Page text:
Denver Public Library

Personal tools

You are here: Home / News / Denver Public Library Weekly Report

Denver Public Library Weekly Report

An update on all the excitement here at YOUR LIBRARY!

HELLO, DENVER!


NEW ON our shelves this week we have Adult Nonfiction and Fiction. If you’re a fan of “The Royals,” you’ve GOT to read “Prince Charles: The Passions and Paradoxes of an Improbable Life,” by Sally Bedell Smith. Smith spent four years researching this book, including interviews with palace officials, former girlfriends and spiritual gurus. As the oldest heir to the throne in more than three hundred years, Charles has lead a complex life, magnified by the media. But who is the real man and what are Charles’ true ambitions and beliefs?

ON THIS side of the pond and closer to home, Dave Barry tells the story of “The Boys in the Bunkhouse.” For three decades a group of intellectually disabled men lived in an old school house outside of Atalissa, Iowa, and worked at a nearby turkey plant. They received the same pay, year after year, and sometimes lived under deplorable conditions and painful physical stress. Barry details their suffering and the subterfuge that kept their secrets hidden, even from themselves.

THIRDLY, we have “Whoa, Baby!” by Kelly Rowland. Though Kelly is well acquainted with global notoriety and stardom, when she gave birth to her son, Titan, she was caught completely off guard. Luckily her OB/GYN, Dr. Tristan Emily Bickman, was there to answer Kelly’s questions and provide the encouragement new mothers so often need. In this book, Rowland and Bickman share information that can help new moms face those challenges.

NEW IN Adult Fiction, we have “The Burial Hour,” by Jeffery Deaver. Lincoln Rhyme and Amelia Sachs have a puzzling new case. A businessman was snatched in broad daylight on the Upper East Side of New York and a miniature noose was left at the scene. Later a recording surfaces of the victim being slowly hanged, eerie music playing in the background. “The Composer” claims responsibility, but before he’s caught, a similar kidnapping occurs outside of Naples, Italy. How will Rhyme and Sachs get international cooperation before The Composer hits another sour note?

LISA SCOTTOLINE explores high school complexities in “One Perfect Lie.” Chris Brennan is a high school government teacher and assistant baseball coach. Jordan Larkin is a painfully shy teen who shines on the ball field. Raz Sematov is a star pitcher, being recruited for a full ride scholarship. Independently, Brennan, Larkin and Sematov seem only to share the love of baseball. But eventually the lives of these three characters will collide in a terrifying and explosive conclusion where nobody wins!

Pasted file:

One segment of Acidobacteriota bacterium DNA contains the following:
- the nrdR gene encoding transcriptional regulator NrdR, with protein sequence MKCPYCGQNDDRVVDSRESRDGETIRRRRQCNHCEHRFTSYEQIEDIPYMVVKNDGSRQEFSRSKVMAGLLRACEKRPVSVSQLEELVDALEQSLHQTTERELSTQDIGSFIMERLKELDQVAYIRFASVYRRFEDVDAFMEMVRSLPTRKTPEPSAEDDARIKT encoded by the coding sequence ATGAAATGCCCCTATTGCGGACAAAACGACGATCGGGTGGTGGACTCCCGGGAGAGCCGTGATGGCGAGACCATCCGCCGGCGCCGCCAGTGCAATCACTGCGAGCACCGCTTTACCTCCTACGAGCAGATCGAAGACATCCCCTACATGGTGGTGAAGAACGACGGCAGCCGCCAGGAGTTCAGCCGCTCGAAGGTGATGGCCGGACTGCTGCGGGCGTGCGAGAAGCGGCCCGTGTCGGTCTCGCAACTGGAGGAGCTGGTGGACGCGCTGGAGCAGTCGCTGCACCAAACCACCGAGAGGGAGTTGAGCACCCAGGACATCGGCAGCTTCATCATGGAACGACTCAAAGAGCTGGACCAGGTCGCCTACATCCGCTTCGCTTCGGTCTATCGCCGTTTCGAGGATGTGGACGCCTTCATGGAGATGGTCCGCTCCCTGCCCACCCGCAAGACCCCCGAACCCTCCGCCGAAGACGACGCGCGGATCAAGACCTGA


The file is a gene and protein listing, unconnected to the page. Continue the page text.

LASTLY, we have “No One is Coming to Save Us,” by Stephanie Powell Watts. JJ Ferguson has returned home to Pinewood, North Carolina, to build his dream home and reclaim his high school sweetheart, Ava. The legacy of Jim Crow lingers, yet JJ has the money now to reinvent his future. Unfortunately, Ava is now married to Henry and yearning for a baby. Meanwhile, Ava’s mom Sylvia meddles in everybody’s life, while her husband, Don, is a freeloader who won’t leave JJ alone. Though JJ’s plans don’t seem to bear fruit, his return to Pinewood sure stirs pot in town!

NEW in Inspirational Fiction we have “Upon a Spring Breeze,” by Kelly Irvin. Bess Weaver is twenty and expecting her first child when her beloved husband, Caleb, is killed in a tragic accident. The only comfort Beth finds is tending the garden of a local bed and breakfast, while raising her young son. Caleb’s best friend, Aidan, not only feels guilt over Caleb’s death, he also knows that his feelings for Bess are all wrong. When a group of other widows step in to help Bess find her way, she wonders if Gott has a blessed future planned for her after all.

AND WE meet Seth Hostetler in Virginia Smith’s “The Amish Widower.” A year has passed since Seth’s beloved died, and his mom and sister are determined to see him remarried. Instead, Seth takes up pottery, pouring at his sorrow in creativity. His fancy artwork earns the ire of the Amish community but the  interest of Leah, an Englisch woman who sells the Amish wares to tourists.

THERE'S A SECRET in “A Mother’s Love,” by Charlotte Hubbard. On her death bed, Rose Raber’s mother revealed that Rose was adopted and that her birth mother is someone with much to lose if the secret comes out. Rose is struggling to raise a young daughter on her own, and knows how precarious the mother-daughter bond can be. Still, when she meet’s Deacon Hartzler’s wife, their bond is immediate and unmistakable. It isn't long before an unforgiving Saul discovers the truth, threatening Rose's future and her beau Matthias’ livelihood.

FINALLY, JUDITH MILLER is back with “The Chapel Car Bride. Hope Irvine eagerly stands by her father’s side when he accepts a position as an on-the-rail missionary. Hope sees the best in everyone and loves sharing the Gospel through her music. Miner Luke Hughes enjoys music as well, but beyond that, he has little to offer Hope. However, the shifty mine manager that accompanies the Irvines on their missions has Luke suspicious of his motives. If there is something illegal going on, how can Luke find out the truth without putting Hope and her dad in danger?